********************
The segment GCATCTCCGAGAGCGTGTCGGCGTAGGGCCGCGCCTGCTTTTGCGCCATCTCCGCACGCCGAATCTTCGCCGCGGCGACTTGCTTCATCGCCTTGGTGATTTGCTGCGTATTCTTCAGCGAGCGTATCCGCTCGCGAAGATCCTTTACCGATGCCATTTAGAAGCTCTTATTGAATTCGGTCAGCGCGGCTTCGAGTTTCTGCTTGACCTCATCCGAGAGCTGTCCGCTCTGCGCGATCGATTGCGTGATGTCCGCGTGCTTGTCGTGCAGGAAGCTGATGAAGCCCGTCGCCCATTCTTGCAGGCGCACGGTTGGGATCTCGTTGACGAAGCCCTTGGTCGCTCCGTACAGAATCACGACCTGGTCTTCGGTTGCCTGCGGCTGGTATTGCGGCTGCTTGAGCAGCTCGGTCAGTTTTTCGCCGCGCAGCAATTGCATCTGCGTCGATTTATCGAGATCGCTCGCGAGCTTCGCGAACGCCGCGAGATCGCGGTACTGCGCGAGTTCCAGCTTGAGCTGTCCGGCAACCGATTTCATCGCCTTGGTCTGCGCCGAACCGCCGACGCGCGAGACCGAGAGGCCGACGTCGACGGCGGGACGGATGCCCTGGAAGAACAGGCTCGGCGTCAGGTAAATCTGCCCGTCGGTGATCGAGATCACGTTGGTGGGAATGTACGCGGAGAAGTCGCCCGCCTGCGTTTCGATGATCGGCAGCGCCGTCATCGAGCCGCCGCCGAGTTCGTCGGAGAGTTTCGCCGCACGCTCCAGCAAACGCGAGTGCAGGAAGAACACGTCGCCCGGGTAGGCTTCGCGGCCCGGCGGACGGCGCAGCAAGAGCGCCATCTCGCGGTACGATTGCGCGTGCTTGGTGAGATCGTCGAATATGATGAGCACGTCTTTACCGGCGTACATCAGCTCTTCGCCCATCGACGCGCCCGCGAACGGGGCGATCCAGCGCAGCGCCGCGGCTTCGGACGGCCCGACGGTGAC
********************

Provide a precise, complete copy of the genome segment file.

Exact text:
The segment GCATCTCCGAGAGCGTGTCGGCGTAGGGCCGCGCCTGCTTTTGCGCCATCTCCGCACGCCGAATCTTCGCCGCGGCGACTTGCTTCATCGCCTTGGTGATTTGCTGCGTATTCTTCAGCGAGCGTATCCGCTCGCGAAGATCCTTTACCGATGCCATTTAGAAGCTCTTATTGAATTCGGTCAGCGCGGCTTCGAGTTTCTGCTTGACCTCATCCGAGAGCTGTCCGCTCTGCGCGATCGATTGCGTGATGTCCGCGTGCTTGTCGTGCAGGAAGCTGATGAAGCCCGTCGCCCATTCTTGCAGGCGCACGGTTGGGATCTCGTTGACGAAGCCCTTGGTCGCTCCGTACAGAATCACGACCTGGTCTTCGGTTGCCTGCGGCTGGTATTGCGGCTGCTTGAGCAGCTCGGTCAGTTTTTCGCCGCGCAGCAATTGCATCTGCGTCGATTTATCGAGATCGCTCGCGAGCTTCGCGAACGCCGCGAGATCGCGGTACTGCGCGAGTTCCAGCTTGAGCTGTCCGGCAACCGATTTCATCGCCTTGGTCTGCGCCGAACCGCCGACGCGCGAGACCGAGAGGCCGACGTCGACGGCGGGACGGATGCCCTGGAAGAACAGGCTCGGCGTCAGGTAAATCTGCCCGTCGGTGATCGAGATCACGTTGGTGGGAATGTACGCGGAGAAGTCGCCCGCCTGCGTTTCGATGATCGGCAGCGCCGTCATCGAGCCGCCGCCGAGTTCGTCGGAGAGTTTCGCCGCACGCTCCAGCAAACGCGAGTGCAGGAAGAACACGTCGCCCGGGTAGGCTTCGCGGCCCGGCGGACGGCGCAGCAAGAGCGCCATCTCGCGGTACGATTGCGCGTGCTTGGTGAGATCGTCGAATATGATGAGCACGTCTTTACCGGCGTACATCAGCTCTTCGCCCATCGACGCGCCCGCGAACGGGGCGATCCAGCGCAGCGCCGCGGCTTCGGACGGCCCGACGGTGAC